FunSpIns - No attributes, No vectors, A tiny Workflow and more squares
Functional space-invaders series
- FunSpIns - a recap of Rob Ashton's lessons - Das Intro
- FunSpIns - Drawing a Rectangle
- FunSpIns - Moving a Rectangle
- FunSpIns - No attributes, No vectors, A tiny Workflow and more squares
- FunSpIns - State, the World, the Loop
- FunSpIns - The hero must move, the enemies must move smarter.
- FunSpIns - The hero shoots.
- FunSpIns - Collisions, the dead, and a (not so) grateful ending.
This post kind of covers 3 of Rob's posts, as, frankly, I can't say much about attributes - in Rob's case it refers to the DOM, which we don't have here. Why he would mention Vectors? I don't know, maybe to sound fancy ;)
When it comes to the working workflow in Haskell, my tool of choice right now is the interactive haskell (ghci) - saying :load game (provided I have a game.hs lying around) will either tell me that all is cool or throw relevant compiler errors at me, which usually is some form of elaborate type mismatch (90%) or a syntax error (9%) with an error margin of ±1%.
As to drawing lots of enemies, functional approaches should be somewhat similar. The permutation thing that Rob does with the (for [x [...]] [y [...]]) is also achieved with list comprehensions, just that you have to specify two ranges to feed the output. Here is a function to give us a grid of squares:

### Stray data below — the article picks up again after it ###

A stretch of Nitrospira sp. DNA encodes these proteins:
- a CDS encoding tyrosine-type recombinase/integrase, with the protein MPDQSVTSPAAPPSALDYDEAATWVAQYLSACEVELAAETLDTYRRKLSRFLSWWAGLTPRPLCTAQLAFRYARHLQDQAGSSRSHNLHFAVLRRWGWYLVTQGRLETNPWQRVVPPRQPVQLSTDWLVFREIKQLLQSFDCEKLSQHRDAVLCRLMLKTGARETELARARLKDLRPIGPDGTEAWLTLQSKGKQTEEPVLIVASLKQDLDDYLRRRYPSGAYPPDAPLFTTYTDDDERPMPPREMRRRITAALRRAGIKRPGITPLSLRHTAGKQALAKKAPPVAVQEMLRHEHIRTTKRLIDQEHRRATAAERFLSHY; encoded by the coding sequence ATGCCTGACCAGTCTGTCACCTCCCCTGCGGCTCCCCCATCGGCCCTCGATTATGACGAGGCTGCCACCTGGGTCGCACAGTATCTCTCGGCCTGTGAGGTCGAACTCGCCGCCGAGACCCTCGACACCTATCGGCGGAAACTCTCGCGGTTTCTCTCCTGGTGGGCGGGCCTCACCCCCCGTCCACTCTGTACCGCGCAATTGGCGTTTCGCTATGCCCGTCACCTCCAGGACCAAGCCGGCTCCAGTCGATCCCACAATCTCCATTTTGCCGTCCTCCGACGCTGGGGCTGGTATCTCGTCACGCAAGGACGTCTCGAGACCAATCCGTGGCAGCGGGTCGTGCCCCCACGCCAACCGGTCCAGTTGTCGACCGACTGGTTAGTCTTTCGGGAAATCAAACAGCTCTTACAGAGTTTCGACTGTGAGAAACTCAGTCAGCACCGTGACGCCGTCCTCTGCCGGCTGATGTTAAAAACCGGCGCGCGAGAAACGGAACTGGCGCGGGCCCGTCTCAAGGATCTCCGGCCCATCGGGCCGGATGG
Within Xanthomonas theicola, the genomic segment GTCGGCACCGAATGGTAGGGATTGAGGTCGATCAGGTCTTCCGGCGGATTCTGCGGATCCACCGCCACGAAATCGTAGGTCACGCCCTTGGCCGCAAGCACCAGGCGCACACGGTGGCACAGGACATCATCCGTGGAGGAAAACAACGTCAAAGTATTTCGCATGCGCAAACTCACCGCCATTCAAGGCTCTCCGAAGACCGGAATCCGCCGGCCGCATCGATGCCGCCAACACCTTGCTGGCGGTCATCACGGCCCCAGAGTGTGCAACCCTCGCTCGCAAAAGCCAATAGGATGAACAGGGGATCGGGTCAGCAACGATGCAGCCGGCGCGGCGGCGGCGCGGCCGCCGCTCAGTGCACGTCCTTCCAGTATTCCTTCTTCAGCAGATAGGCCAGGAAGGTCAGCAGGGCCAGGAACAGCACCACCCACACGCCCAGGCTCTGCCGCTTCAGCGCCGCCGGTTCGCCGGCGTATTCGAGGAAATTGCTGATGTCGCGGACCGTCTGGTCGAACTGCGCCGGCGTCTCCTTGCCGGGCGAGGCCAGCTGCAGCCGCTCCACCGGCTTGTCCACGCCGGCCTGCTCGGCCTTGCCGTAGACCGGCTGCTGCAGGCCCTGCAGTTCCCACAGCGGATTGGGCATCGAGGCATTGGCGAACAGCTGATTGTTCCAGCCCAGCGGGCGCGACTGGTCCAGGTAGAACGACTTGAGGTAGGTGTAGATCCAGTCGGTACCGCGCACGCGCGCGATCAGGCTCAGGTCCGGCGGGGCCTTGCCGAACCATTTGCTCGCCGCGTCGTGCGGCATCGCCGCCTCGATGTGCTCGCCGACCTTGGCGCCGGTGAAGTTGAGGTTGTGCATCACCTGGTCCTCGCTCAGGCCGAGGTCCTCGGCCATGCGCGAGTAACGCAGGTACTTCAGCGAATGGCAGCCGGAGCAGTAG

enemyGrid (originX,originY) (rows, cols) = map toRect [ (x, y) | x <- take cols [originX,originX+60..], y <- take rows [originY,originY+30..]] where toRect (x,y) = Rect x y 20 10
Providing two comma-separated values to the Haskell range (the [n..m] thing, or here, the [n, n+s, ..]) defines the step of the range. Due to the lazy nature of Haskell, I can leave the range open ended. The breaking condition is that I just take as many values as I want (columns and rows, respectively).
These little buggers need to be fed into the drawing API, which we can do as such:
canvas <- FX.getVideoSurface mapM (\r -> FX.fillRect canvas (Just r) white) $ enemyGrid (10,10) (5, 10) FX.flip canvas
mapM is again the monadic version of map*), required to create something wrapped in IO context. The (\r -> denotes the start of a lambda, while $ influences associativity such that I spare myself surrounding the enemyGrid call with brackets.*) or Select, for the LINQ folks crazy enough to have followed this so far)